Puer on Penang

I realised, with the help of my fingers, I that it was on Penang in late summer 2000 that I first drank Puer tea. What I subsequently realised, which was not so clear to me at the time, was that it must have been a rather good aged Puer.

I had been staying in a small Theravadan hermitage on Penang Hill and, the day before I was due to leave, the abbot of the hermitage took me to meet the benefactors who owned the piece of land that the place was built on. We drank a couple of teas: one was the Puer.

I was recently back there for a short visit – the first in seven years. I never had much affinity for KL – if I had to be in a large Asian city I’d rather be in Bangkok – so only stayed a couple of days: long enough to look around and drop in briefly on a couple of the usual suspects.

detail on door to han jiang temple georgetown

Georgetown is something else altogether. I have often gone there in the past, thinking to stay a couple of days and ended up staying rather longer.

I have to say that my tolerance for tea-shop sales pitch is rather low these days, and there is a little less of it in Georgetown than KL I fancy. So Penang is a rather nicer place to while away some time drinking tea.

I ended up spending a little time in a couple of shops. My request was to try an example of what the shop believed to be puer tea that had aged well in Malaysia. I only tasted a few teas, but of those I did, none were without issue, even if storage had been kind to them, and in not all cases had it been so.

Tea shops on Penang seem to differ a little from KL. They carry some rather cheaper, more recent tea amidst a majority of older, big factory productions.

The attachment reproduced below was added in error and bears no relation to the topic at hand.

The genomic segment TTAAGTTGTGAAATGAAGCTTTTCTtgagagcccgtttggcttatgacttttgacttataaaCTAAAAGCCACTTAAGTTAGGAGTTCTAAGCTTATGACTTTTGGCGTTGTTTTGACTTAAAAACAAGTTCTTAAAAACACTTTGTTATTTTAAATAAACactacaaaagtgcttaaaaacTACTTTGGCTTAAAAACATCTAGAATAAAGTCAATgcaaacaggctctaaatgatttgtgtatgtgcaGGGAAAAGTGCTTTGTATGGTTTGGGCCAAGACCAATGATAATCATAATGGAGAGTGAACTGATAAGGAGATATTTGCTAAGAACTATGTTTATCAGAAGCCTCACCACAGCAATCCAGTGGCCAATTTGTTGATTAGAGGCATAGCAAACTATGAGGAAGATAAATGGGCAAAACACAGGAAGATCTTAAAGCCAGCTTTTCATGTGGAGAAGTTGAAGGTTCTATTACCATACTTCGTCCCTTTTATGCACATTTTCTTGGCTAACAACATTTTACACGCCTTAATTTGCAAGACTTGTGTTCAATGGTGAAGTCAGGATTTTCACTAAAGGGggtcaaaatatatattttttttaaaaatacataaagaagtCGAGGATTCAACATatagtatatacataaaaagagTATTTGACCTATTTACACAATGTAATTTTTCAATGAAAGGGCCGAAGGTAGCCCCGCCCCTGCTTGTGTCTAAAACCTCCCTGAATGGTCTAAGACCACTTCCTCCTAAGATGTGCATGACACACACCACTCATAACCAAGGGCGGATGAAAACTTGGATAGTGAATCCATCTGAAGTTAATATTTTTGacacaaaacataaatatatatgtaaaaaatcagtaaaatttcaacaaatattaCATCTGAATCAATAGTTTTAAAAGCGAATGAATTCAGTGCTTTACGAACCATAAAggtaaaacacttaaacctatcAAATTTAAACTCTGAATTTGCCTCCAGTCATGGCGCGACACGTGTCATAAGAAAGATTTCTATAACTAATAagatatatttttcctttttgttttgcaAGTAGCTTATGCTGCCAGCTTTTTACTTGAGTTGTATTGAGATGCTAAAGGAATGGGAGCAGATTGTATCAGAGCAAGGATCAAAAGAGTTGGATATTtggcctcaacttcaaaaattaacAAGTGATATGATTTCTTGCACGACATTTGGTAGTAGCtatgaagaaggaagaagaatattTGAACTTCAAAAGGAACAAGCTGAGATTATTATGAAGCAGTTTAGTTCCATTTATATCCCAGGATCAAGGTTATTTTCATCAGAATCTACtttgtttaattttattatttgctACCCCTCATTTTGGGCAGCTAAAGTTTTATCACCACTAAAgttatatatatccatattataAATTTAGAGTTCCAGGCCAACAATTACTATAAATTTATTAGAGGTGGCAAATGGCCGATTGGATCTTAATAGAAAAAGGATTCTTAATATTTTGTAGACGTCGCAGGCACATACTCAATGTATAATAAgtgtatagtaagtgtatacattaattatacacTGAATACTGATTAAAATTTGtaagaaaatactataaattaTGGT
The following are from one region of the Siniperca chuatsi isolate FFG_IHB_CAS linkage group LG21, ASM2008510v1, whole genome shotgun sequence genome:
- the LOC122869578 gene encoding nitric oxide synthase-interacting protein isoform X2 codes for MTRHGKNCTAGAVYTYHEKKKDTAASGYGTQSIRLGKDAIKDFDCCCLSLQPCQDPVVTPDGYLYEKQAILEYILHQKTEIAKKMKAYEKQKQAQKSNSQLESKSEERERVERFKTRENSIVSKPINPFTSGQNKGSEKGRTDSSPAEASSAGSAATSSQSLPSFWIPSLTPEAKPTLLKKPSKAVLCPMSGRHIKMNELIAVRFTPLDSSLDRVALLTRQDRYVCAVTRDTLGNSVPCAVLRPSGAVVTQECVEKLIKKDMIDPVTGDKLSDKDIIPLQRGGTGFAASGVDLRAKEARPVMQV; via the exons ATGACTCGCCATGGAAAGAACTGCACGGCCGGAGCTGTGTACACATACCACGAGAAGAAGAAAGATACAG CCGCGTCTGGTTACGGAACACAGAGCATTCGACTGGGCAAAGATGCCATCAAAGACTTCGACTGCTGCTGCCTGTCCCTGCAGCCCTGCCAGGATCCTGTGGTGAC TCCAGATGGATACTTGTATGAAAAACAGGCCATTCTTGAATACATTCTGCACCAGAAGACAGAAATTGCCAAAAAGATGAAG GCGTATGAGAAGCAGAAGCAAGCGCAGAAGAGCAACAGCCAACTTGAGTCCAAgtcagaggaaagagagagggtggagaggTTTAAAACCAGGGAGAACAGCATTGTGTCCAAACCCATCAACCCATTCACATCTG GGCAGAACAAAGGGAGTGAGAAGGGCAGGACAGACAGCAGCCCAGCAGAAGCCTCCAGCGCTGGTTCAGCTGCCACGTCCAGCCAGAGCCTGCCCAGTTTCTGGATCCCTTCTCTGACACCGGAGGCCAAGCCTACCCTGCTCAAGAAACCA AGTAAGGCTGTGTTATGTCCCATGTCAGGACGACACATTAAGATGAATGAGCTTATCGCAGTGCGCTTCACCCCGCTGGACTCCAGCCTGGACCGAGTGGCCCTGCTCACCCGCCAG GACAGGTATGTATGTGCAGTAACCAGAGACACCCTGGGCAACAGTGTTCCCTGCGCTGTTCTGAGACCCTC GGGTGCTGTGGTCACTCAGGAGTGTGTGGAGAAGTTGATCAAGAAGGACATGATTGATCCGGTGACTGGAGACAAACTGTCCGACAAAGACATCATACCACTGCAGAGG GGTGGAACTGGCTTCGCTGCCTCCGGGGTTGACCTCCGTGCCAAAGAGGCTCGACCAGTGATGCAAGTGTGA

Of the tea shops I visited a couple said they preferred to spend their time sourcing older teas from private collections in Malaysia and Southern Thailand rather than sourcing new teas from China. Having said that, it seems most of the tea I was offered had spent some time in Guangdong before arriving in Malaysia.

I heard a couple of common riffs:

Penangers prefer locally aged big factory productions over more recent ‘shan tou’ Puer because they are risk averse to a big outlay for younger, single mountain teas that they fear might end up not aging well.

Malaysia is ‘the best place to age Puer’ and that 1 year here is equivalent to 3 in ‘Banna (heard that before somewhere!). But a couple of shop owners doubted that, suggesting that the difference in aging was less dramatic.


I ended up buying a chunk of late 90’s tea, not because it was the best or anything, but because it’s a tea that seemed to fit my request, and it’s one that has been discussed online here and there. But more of that at a later date.